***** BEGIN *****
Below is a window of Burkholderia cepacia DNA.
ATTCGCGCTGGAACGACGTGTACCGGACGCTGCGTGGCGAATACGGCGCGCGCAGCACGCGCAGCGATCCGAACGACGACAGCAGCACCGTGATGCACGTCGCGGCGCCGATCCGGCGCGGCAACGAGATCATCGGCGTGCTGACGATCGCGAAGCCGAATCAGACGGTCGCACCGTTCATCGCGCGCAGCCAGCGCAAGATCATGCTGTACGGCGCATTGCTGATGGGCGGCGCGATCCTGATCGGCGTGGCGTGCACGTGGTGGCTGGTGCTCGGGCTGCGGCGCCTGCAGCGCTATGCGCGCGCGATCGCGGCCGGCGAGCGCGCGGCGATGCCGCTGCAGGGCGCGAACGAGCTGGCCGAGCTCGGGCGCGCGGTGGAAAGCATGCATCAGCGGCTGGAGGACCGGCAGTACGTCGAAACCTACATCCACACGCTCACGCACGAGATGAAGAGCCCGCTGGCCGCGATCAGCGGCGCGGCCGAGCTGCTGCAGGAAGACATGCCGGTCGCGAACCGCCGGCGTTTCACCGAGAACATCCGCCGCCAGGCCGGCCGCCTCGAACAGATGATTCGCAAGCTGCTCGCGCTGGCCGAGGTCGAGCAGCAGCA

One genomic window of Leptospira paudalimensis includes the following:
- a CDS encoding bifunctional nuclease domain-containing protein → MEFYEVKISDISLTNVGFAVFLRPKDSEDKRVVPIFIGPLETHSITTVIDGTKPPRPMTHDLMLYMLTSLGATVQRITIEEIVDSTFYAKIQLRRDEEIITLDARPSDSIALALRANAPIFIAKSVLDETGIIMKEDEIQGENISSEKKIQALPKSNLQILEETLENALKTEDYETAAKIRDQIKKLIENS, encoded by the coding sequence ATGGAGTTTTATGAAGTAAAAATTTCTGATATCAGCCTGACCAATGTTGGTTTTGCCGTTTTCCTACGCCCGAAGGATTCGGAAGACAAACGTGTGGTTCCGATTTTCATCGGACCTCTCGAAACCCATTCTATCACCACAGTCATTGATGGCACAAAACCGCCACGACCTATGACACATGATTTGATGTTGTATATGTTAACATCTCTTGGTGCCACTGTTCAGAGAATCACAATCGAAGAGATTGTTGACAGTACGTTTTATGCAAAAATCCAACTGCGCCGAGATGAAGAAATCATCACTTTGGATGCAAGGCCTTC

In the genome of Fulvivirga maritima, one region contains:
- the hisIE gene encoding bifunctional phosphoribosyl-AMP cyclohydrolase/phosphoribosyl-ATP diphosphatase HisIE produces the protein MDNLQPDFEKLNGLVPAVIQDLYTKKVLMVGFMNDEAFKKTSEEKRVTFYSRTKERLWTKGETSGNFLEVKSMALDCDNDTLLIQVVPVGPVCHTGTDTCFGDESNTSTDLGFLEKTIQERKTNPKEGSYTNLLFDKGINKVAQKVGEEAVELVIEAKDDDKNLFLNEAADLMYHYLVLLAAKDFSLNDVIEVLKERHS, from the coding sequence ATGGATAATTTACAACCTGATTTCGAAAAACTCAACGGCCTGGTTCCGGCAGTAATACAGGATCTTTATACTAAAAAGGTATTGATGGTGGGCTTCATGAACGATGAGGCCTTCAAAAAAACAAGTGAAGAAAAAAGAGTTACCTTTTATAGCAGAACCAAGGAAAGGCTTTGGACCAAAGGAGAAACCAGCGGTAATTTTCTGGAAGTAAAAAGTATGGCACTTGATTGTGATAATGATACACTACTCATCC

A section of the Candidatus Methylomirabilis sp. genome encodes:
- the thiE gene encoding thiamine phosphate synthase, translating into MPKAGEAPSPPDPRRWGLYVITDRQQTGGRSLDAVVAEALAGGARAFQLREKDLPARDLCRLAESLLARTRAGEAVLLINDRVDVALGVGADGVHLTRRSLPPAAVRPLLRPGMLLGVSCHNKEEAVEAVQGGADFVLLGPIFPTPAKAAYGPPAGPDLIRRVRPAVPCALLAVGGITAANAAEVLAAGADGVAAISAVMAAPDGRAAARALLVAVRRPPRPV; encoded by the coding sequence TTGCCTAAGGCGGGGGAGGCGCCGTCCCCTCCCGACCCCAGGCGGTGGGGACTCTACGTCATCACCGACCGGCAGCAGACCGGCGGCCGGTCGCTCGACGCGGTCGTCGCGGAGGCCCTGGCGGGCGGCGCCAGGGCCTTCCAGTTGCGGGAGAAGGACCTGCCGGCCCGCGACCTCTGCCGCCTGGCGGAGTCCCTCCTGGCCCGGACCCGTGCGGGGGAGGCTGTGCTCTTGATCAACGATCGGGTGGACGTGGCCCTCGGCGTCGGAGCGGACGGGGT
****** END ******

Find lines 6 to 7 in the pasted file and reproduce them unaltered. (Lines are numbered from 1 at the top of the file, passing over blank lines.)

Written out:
- the hisIE gene encoding bifunctional phosphoribosyl-AMP cyclohydrolase/phosphoribosyl-ATP diphosphatase HisIE produces the protein MDNLQPDFEKLNGLVPAVIQDLYTKKVLMVGFMNDEAFKKTSEEKRVTFYSRTKERLWTKGETSGNFLEVKSMALDCDNDTLLIQVVPVGPVCHTGTDTCFGDESNTSTDLGFLEKTIQERKTNPKEGSYTNLLFDKGINKVAQKVGEEAVELVIEAKDDDKNLFLNEAADLMYHYLVLLAAKDFSLNDVIEVLKERHS, from the coding sequence ATGGATAATTTACAACCTGATTTCGAAAAACTCAACGGCCTGGTTCCGGCAGTAATACAGGATCTTTATACTAAAAAGGTATTGATGGTGGGCTTCATGAACGATGAGGCCTTCAAAAAAACAAGTGAAGAAAAAAGAGTTACCTTTTATAGCAGAACCAAGGAAAGGCTTTGGACCAAAGGAGAAACCAGCGGTAATTTTCTGGAAGTAAAAAGTATGGCACTTGATTGTGATAATGATACACTACTCATCC

A section of the Candidatus Methylomirabilis sp. genome encodes: